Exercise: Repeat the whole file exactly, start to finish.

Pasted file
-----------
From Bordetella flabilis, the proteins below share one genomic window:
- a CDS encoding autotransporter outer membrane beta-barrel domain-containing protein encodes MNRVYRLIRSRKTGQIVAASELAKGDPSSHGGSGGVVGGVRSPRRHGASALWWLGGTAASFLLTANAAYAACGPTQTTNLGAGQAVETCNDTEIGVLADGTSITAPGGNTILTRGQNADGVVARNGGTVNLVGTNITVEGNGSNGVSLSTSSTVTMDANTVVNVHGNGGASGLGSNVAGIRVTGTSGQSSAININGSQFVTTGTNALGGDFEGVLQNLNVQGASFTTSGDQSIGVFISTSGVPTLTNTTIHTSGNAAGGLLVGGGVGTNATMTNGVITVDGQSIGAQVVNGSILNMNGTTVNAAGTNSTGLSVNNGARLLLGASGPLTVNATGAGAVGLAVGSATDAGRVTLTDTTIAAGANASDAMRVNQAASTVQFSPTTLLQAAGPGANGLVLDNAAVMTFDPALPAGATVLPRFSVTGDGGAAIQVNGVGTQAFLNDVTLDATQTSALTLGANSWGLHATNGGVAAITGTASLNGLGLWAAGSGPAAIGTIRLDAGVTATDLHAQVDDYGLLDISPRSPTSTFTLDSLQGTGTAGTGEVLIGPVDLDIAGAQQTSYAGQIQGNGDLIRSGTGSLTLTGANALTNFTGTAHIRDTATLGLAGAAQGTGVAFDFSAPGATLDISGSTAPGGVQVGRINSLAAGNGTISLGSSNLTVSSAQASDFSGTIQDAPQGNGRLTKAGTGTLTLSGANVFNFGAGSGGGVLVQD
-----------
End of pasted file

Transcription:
From Bordetella flabilis, the proteins below share one genomic window:
- a CDS encoding autotransporter outer membrane beta-barrel domain-containing protein encodes MNRVYRLIRSRKTGQIVAASELAKGDPSSHGGSGGVVGGVRSPRRHGASALWWLGGTAASFLLTANAAYAACGPTQTTNLGAGQAVETCNDTEIGVLADGTSITAPGGNTILTRGQNADGVVARNGGTVNLVGTNITVEGNGSNGVSLSTSSTVTMDANTVVNVHGNGGASGLGSNVAGIRVTGTSGQSSAININGSQFVTTGTNALGGDFEGVLQNLNVQGASFTTSGDQSIGVFISTSGVPTLTNTTIHTSGNAAGGLLVGGGVGTNATMTNGVITVDGQSIGAQVVNGSILNMNGTTVNAAGTNSTGLSVNNGARLLLGASGPLTVNATGAGAVGLAVGSATDAGRVTLTDTTIAAGANASDAMRVNQAASTVQFSPTTLLQAAGPGANGLVLDNAAVMTFDPALPAGATVLPRFSVTGDGGAAIQVNGVGTQAFLNDVTLDATQTSALTLGANSWGLHATNGGVAAITGTASLNGLGLWAAGSGPAAIGTIRLDAGVTATDLHAQVDDYGLLDISPRSPTSTFTLDSLQGTGTAGTGEVLIGPVDLDIAGAQQTSYAGQIQGNGDLIRSGTGSLTLTGANALTNFTGTAHIRDTATLGLAGAAQGTGVAFDFSAPGATLDISGSTAPGGVQVGRINSLAAGNGTISLGSSNLTVSSAQASDFSGTIQDAPQGNGRLTKAGTGTLTLSGANVFNFGAGSGGGVLVQD